Jad Abumrad Interview After Radiolab : Symmetry Live at UCLA Royce Hall

Jad Abumrad Interview from Andy Sternberg on Vimeo.

It’s not often that you get to see your favorite radio show or podcast produced and performed before a live audience. Granted, there are more opportunities to “watch the radio” than you’d imagine and I’ve seen my fair share of Buzz Out Loud and TWiT podcasts live in person. But I digress.

I posted some of my favorite Radiolab episodes right here a few months ago. Soon after that it was announced that the show was going on the road. A typical hour of Radiolab is likely to contain some of the most incredible, cerebral and aurally tantalizing radio you’ll hear. And it was just as fulfilling and entertaining as I could have expected live. Hosts Jad Abumrad and Robert Krulwich were brill as usual — the 5-part show was built around the theme: Symmetry (I’ll post it after it airs). And a big bonus was live cello machinations by the incredibly talented Zoë Keating.

Thanks WNYC for taking the show on the road and especially for giving me a few minutes to “geek out” with Jad about everything from writing to production to sequencing the Novation Launchpad MIDI controller for Ableton Live.

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Will Radioactive Fear-Fomenting Continue This Week on CNN?

It’s pouring in Los Angeles right now and if you kept an eye on the news last week you’d be excused for worrying that exposure to said rain might give you cancer. “Miniscule” amounts of radiation hit the West Coast this weekend as a result of the multiple nuclear reactor mishaps in Fukushima Prefecture triggered by the 9.0 earthquake in Japan. More accurately, as radioactive vapor from the busted nuclear energy plants collided with the jet stream, it travelled across the pacific as it dissipated amid other clouds. But there is always a “miniscule” amount of radioactive element in the air we breathe here in Southern California and pretty much every other major city. It’s not just FOXNews and CNN, it’s the local TV and radio news too. Anchors and reporters are consistently talking over the analysts they are interviewing so that “nothing to worry about” cannot be heard so much as the key fear-triggering phrases “nuclear,” “radioactive,” “headed this way” are repeated before and after every break. Will the fear-fomenting carry on for another week?

I originally filed the following post at LAist. Click here to see all my recent posts at LAist.com.

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CNN proves once again that the only imminent radioactive threat stems from staring at Wolf Blitzer in the Radiation Situation Room all afternoon.

After spending much of the week threatening the West Coast with radioactive thunderstorms should anyone dare turn the dial, CNN decided to recreate the geography of Caifornia, placing San Francisco a hundred miles or so from the Mexican border and throwing Los Angeles to the sharks, at the tip of a peninsula in Northern California that appears to be all but detached from the rest of the continent.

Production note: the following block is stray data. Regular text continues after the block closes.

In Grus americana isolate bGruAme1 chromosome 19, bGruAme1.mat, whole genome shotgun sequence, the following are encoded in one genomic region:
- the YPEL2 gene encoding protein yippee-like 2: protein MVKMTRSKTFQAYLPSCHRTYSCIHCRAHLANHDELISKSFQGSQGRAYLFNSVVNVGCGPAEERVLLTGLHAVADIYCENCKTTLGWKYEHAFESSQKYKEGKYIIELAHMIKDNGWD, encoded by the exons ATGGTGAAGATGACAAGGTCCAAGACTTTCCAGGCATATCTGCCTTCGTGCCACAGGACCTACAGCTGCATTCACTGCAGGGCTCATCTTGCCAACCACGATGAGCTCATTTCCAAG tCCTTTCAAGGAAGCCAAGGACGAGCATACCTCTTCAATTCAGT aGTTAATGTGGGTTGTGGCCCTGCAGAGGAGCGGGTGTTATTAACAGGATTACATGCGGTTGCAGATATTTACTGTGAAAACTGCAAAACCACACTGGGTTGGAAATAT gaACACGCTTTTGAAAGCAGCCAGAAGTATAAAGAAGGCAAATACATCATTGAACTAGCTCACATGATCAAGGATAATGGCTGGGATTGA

OK. So it was early in the morning and someone decided it would be fun to flip SF and L.A. on the map. And to misspell San Onofre.

We’re convinced this is a direct side effect of redundant fear fomenting under the guise of expert analysis. Turn on any 24-hour news network, or even local AM radio, and you’ll hear lots of mumbling broken up by words like “radiation,” “nuclear disaster,” and “headed to California.” These catchphrases subliminally enslave listeners to the nearest breaking news device, be it a transistor radio or the plasma section at Best Buy.

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Interview: Dermot McCormack, EVP Digital Media, MTV Networks @ CES 2011

Can MTV.com do what many have tried (and failed) to do over the past decade-and-a-half — become the MTV of the internet? MTV Networks’ head of digital media told us that’s exactly what he’s set out to do in 2011. I spoke with EVP of MTV.com Dermot McCormack about iPads, Android tablets and the future of MTV digital and mobile programming at the MGM Grand in Las Vegas during the 2011 Consumer Electronics Show.

Originally posted at LAist.com

10 Best Data Visualization Projects of 2010

Borrowed from one of my fave sites, flowingdata.com

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10. Asteroid Discovery

Scott Manley of the Armagh Observatory visualized 30 years of asteroid discoveries. It’s a straightforward animation that shows planets and asteroids orbiting the sun, with waves of twinkles as discoveries are made. I especially liked the contrast between human and automated discoveries.

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Crooked Fingers Afternoon Set at Old Style Guitar Shop, LA, 9/7/2010

What a treat it was to catch Eric Bachmann and Liz Durrett of Crooked Fingers just a half-block from the coffeeshop where I was drinking and WiFi-ing yesterday! I never knew of this shop — which is a tiny walk-in with old wood floors — basically a studio for Reuben Cox, who makes the super-old style guitars by hand. Got some great photos and took a couple videos with the Blackberry Torch (9800). AT&T gave me the latest and greatest Blackberry to mess around with so you’ll see me posting more and more content from and with it. This also resolves my which-Android-phone-should-I-get dilemma for the time being 😉

Crooked Fingers at Old Style Guitar Shop 9/7/2010
Reuben Cox, Liz Durrett, Eric Bachmann (photos taken with Canon PowerShot S90)

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